Rolling hills cannot hide the prestigious Sawtooth Mountain range.

Five and a half miles in, the Aid station surfaces. Two smiling young ladies have set up shop via a snowmobile and trailer. A folding table with water, Cliff Bar BLOKS, and a case of Coors. Four riders were perched on their bikes fueling up as I rolled up and said hi for a quick grab of energy gummies. The group of four of us bounce back and forth along the trail like accordian as we figure out our pace through the flat valley floor. From behind I hear the soft belch of a rider and he says he is letting the beer settle. I comment on the amazing morning we are having with blue skies and cool temps to keep the snow firm. His reply is “It’s Effing Amazing!”. I cannot deny that.

From here there is a feeling of entering the wilderness as the summer range land and meadows are now behind you as a the long sustained climb into the pines emerges. My Garmin now reads 28 degrees and even with my scaled down layers, it is time to unzip because I am feeling hot. A beautiful climb up the hill ends at the 30k turnaround spot. A gauge for me that I will now begin the 10k lollipop loop and then the 15k back the way we came. A quick self assessment has me feeling good and recognizing I am on a comfortable, sustainable pace. Afterall, training has been lacking these past couple months and I’m not exactly in prime riding shape. But happy to be where I am, and having a good time.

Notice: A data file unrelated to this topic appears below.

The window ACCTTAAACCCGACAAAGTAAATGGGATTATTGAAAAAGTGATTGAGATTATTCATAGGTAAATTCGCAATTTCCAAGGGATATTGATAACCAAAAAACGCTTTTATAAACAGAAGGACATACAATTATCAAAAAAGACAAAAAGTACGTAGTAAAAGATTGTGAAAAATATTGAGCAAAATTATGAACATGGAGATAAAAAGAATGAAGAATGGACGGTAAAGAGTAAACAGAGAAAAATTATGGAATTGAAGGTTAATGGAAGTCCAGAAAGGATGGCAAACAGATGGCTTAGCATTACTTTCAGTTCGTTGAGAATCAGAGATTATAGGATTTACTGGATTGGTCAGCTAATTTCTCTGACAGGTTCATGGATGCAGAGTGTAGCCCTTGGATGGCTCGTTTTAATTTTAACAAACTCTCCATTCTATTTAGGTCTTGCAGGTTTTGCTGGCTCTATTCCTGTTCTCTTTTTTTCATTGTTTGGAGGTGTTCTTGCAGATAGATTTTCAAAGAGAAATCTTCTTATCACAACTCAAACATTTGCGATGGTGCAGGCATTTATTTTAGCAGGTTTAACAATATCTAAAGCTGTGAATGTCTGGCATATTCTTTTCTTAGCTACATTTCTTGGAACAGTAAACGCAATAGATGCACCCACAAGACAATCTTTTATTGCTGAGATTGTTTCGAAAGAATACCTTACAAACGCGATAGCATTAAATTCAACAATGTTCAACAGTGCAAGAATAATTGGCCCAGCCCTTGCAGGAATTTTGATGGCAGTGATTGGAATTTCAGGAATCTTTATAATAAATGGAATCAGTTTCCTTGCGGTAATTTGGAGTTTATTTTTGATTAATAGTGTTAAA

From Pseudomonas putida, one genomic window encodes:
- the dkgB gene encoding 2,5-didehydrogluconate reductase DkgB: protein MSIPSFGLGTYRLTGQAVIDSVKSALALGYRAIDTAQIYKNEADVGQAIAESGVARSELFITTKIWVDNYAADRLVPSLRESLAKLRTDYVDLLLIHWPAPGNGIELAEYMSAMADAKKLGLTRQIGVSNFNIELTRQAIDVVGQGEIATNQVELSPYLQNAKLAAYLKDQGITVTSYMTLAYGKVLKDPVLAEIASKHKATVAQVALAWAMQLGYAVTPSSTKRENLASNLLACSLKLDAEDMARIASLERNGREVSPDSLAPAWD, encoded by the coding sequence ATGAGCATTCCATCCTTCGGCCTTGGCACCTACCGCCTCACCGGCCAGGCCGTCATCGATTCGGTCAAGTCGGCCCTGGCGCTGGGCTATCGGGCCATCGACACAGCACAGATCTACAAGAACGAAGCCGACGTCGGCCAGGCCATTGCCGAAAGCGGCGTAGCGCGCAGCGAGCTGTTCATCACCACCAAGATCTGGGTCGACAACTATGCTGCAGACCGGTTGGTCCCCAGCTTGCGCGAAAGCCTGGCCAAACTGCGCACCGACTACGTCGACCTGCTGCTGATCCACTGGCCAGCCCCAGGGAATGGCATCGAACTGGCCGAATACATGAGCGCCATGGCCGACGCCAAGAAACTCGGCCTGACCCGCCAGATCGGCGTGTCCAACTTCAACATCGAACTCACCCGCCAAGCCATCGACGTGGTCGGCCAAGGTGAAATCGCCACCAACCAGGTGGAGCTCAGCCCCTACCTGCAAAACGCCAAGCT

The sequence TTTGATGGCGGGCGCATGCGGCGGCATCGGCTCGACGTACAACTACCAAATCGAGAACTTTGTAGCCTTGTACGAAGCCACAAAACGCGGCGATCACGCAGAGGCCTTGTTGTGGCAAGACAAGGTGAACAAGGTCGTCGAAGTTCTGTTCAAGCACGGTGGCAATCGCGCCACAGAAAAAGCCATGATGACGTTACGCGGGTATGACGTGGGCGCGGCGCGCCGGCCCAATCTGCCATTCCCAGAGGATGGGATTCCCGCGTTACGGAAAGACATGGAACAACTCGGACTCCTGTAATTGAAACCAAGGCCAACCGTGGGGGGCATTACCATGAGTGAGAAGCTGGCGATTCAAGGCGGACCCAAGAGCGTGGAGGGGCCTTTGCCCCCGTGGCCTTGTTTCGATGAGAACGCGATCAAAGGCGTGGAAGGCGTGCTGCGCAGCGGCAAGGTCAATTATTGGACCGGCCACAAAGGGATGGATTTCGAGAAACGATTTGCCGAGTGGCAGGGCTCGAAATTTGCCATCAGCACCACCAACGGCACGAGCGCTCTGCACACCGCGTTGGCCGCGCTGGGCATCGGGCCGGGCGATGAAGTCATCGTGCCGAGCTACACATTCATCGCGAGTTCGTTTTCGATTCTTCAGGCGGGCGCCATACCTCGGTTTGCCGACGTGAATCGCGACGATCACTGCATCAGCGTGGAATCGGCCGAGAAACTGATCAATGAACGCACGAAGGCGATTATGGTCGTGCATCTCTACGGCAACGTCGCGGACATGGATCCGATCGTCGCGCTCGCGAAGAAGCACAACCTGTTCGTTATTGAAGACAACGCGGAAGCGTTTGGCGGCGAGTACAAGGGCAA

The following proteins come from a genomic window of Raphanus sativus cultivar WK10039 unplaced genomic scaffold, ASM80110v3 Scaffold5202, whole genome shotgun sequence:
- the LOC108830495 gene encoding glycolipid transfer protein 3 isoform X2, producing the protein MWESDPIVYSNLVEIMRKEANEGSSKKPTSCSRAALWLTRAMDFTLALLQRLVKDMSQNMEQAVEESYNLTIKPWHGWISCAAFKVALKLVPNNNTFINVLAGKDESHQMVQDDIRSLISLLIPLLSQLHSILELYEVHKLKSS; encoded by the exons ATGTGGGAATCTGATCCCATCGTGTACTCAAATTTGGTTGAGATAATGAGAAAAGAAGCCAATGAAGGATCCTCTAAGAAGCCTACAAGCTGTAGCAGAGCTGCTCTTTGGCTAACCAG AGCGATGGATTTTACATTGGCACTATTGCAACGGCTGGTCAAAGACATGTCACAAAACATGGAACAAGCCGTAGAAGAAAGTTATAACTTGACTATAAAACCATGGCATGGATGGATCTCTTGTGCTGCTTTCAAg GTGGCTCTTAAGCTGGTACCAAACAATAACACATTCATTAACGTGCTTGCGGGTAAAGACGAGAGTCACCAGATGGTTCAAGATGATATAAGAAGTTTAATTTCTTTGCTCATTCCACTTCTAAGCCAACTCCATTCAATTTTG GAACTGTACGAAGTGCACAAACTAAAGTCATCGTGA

The Lollipop

A fast descent down the road reverse the slope we just climbed now has me cemented into this loop. No turning back now, because (or so it seems) climbing out what I just came down would be just as hard a task of what lay ahead. This event is short in comparison to the longer bikepacking rides I enjoy, but some of these same mental tactics of picking off a small goal amidst a larger goal to motivate, inspire, and survive still apply. My assessment of “no turning back now” was completely inaccurate. I had just descended a mere 150ft over ¾ of a mile, and in reality was beginning a switchback climb of over 500ft over the next mile and a half. Sure, it’s no Hard Guy or Five Mile Gulch death march, but it is its own challenge all the same. I joke that any snow covered fat bike ride should count as double in mileage and elevation. The climb persists and joy ensues at the summit. A pack of three of us riding together has me not wanting to stop at the top for fear of falling behind. At the same regard I am also thinking ahead for the cooldown that will happen on this long freeride down the mountain and am messing with my zipper to try to get my jacked up. Frustration has me getting it about half way with one hand and call it good.